There are many benefits to hiking and being in the outdoors. One of them is how the mind clears up and becomes less focused on the frivolous. I really got a sense of that this last summer, when I ventured up to Vivian Lake. Vivian Lake is a small lake that rests up in the mountains around Salt Creek Falls. Salt Creek Falls is a beautiful waterfall that lies just outside of Oakridge, Oregon, along the Willamette Pass. It is a waterfall I’ve visited several times; it’s almost 300 foot fall definitely makes this a favorite. It has a stone paved viewing area, with a big paved parking lot and bathrooms. (Salt Creek Falls Information) During the spring, I discovered that near the day-use picnic tables a network of trails begins, leading to other beautiful places and other major hikes, like the Pacific Crest Trail. In reading about the area, I learned of a trail that had multiple waterfalls and ended at a small lake high up in the mountains. I began planning for this hike.
There was little information out there on Vivian Lake, and some of the information was conflicting. But, enough data was gathered to set a course. It was going to be about a 5 mile hike to Vivian Lake. I invited a fellow hiker–and waterfall junkie–along for this adventure. We showed up early and prepared. We started off our hike by stopping at Salt Creek Falls. Our first trail was going to be the Diamond Creek Falls trail (Diamond Falls Trail Information). That would later connect us to the Vivian Lake Trail. The path started off running along the rim of the canyon. Dramatic views of the surrounding mountains, forest, and the canyon below are the highlights of this section of trail. Soon we passed a small lake, known as Too Much Bear Lake. While no bears were spotted, swarms of mosquitoes were. We both had an ample supply of bug spray, but this did little to deter them, so the lake was passed quickly.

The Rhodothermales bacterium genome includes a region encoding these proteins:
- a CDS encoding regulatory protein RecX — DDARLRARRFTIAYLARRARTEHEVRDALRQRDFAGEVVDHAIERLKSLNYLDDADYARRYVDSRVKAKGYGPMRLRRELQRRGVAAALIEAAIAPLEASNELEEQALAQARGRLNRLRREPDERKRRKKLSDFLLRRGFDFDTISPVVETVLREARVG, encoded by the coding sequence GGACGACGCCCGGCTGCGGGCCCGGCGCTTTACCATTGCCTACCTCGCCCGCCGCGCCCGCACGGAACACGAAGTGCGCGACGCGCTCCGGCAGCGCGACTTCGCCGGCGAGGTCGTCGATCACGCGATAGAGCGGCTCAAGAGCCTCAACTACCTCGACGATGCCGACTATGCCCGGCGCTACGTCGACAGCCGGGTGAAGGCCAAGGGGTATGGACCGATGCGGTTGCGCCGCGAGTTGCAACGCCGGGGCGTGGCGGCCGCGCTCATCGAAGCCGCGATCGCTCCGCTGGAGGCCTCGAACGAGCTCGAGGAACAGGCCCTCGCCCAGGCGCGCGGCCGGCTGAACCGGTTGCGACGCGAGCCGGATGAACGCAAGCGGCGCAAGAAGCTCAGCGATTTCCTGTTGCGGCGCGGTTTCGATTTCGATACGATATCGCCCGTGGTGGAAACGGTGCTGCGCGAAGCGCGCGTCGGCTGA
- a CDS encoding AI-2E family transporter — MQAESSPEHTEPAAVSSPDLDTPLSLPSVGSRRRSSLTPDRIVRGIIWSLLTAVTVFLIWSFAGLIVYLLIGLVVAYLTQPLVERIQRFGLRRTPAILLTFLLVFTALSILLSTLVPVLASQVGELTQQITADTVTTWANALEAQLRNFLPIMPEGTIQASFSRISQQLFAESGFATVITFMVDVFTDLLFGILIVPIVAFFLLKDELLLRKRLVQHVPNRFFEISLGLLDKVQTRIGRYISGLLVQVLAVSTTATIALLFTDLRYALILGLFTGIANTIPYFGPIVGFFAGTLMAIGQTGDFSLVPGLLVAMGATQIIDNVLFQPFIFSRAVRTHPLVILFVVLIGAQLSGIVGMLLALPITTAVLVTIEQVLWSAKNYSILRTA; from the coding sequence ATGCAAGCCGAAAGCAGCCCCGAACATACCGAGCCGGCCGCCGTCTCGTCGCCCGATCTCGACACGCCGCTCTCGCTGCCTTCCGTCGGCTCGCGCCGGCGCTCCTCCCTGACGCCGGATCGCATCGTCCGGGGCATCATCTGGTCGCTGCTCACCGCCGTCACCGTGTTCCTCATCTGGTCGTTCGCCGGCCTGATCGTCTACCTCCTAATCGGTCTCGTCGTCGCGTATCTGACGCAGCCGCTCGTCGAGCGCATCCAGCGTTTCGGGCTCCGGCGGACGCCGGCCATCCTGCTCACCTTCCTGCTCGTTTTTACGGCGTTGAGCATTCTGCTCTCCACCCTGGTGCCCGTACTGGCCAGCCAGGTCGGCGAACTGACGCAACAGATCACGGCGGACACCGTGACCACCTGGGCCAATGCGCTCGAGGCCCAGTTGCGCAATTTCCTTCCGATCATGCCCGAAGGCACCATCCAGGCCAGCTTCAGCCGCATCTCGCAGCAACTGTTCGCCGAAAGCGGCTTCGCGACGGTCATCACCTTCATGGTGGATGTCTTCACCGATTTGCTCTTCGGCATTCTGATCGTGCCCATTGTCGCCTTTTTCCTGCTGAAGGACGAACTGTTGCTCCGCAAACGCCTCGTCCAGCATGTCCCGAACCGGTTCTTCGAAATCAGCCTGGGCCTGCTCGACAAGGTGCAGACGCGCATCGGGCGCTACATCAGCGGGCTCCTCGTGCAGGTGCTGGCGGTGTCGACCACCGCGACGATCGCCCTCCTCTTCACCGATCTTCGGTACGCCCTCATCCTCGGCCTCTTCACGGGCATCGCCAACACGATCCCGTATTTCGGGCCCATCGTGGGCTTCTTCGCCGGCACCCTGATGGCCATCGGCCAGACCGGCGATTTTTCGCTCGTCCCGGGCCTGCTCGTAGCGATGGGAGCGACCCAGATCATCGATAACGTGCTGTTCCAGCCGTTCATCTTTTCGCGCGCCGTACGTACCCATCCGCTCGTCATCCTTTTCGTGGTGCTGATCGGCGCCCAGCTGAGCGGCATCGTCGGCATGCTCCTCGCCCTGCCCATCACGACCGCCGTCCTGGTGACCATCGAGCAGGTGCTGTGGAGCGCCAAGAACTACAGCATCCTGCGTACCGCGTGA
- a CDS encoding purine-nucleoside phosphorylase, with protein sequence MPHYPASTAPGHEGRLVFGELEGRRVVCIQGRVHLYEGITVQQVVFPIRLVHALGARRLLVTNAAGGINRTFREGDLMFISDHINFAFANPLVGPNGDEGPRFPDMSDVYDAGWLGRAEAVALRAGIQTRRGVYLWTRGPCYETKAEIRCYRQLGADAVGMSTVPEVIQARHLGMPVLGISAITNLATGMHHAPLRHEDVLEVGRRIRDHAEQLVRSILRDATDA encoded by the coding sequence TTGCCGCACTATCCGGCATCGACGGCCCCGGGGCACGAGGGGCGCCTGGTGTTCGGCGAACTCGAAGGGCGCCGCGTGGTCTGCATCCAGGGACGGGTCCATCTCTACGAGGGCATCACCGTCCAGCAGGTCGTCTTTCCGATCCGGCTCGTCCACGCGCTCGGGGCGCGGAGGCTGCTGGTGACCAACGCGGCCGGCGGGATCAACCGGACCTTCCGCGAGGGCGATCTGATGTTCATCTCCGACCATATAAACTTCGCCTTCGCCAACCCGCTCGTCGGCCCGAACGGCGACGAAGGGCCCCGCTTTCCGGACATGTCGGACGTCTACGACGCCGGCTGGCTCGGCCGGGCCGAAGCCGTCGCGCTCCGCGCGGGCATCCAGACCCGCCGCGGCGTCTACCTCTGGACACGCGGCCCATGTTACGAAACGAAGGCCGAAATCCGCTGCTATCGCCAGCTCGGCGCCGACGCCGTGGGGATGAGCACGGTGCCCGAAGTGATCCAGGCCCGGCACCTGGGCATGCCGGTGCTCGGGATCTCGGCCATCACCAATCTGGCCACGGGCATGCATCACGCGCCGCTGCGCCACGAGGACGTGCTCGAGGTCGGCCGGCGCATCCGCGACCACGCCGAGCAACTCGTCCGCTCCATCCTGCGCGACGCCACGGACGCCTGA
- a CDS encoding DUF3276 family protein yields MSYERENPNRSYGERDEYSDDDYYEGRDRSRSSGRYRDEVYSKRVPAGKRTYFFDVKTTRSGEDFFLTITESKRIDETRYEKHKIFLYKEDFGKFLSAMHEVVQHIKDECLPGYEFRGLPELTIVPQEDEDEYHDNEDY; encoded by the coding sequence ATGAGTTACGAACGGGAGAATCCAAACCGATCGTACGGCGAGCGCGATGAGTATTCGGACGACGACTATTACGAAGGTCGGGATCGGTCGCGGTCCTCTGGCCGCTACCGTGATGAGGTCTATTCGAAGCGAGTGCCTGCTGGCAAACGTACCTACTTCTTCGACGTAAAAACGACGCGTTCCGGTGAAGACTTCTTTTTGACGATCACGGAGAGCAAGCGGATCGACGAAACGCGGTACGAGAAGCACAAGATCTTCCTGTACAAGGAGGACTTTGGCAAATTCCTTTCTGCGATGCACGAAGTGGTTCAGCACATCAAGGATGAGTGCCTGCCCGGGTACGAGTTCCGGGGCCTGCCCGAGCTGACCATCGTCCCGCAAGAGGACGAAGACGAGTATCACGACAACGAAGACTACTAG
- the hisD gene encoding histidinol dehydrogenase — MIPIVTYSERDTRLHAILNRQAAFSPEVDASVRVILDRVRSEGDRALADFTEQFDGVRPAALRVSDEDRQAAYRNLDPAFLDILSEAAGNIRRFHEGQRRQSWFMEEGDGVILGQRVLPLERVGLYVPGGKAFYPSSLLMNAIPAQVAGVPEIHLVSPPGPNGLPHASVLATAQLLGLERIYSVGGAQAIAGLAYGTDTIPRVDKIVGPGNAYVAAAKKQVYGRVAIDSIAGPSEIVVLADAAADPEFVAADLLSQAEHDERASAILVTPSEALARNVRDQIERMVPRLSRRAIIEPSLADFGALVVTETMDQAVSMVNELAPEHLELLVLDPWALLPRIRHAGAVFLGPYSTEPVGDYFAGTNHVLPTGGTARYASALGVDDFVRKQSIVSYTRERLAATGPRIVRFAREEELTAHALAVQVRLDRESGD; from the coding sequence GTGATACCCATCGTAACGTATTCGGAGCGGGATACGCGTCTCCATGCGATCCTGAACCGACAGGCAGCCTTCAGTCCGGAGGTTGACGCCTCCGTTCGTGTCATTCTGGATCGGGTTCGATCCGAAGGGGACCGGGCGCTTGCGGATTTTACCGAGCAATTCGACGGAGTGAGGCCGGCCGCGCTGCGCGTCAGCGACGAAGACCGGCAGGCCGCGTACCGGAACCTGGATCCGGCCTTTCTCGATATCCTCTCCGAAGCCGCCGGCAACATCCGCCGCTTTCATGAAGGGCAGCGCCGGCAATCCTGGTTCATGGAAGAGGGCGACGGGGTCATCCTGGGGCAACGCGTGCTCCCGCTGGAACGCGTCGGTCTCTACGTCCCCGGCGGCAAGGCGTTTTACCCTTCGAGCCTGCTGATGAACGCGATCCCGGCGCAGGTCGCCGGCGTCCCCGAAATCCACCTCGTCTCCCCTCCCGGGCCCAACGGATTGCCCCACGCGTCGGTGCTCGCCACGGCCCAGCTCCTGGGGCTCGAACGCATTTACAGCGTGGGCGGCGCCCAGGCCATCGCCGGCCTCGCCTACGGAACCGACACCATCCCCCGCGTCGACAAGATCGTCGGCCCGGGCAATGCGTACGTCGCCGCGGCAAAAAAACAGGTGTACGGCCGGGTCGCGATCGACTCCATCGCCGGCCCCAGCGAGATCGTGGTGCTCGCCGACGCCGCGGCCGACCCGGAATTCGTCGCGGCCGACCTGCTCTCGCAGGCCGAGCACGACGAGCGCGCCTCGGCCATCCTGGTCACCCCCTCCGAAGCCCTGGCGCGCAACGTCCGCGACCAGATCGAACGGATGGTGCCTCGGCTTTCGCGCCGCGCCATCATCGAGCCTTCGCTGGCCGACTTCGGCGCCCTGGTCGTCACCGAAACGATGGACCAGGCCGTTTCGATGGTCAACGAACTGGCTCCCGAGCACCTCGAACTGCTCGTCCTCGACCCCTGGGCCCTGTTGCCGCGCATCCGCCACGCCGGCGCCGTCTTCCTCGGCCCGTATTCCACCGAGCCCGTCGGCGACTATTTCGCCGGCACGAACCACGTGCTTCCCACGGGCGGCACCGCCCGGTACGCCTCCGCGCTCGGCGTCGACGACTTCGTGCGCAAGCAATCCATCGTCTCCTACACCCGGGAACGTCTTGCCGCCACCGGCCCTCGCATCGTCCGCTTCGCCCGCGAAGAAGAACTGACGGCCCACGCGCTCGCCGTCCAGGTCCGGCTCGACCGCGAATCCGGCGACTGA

Not too far past the lake, we saw a sign telling of a viewpoint. It’s a rocky outcrop that overlooks a small section of the canyon. The scene from this viewpoint was much less impressive than those from earlier. But, you can catch glimpses of a waterfall on the far side of the canyon. Unfortunately, the view is blocked by one giant Douglas fir. The viewpoint was made to overlook Lower Diamond Creek Falls, but over time, the area has become overgrown with trees. Due to the steep rugged walls of the canyon, the viewpoint is the only spot for viewing the falls. Poking around, you can catch glimpses of the waterfall between trees. You can see multiple tiers and a possible a pool between one tier. I have read it is one of the most beautiful waterfalls in Oregon, as told by those rare people who rappel down into the canyon. Finding information on this waterfall is hard, mostly because people are forgetting it’s there and few have the skill to venture down to it.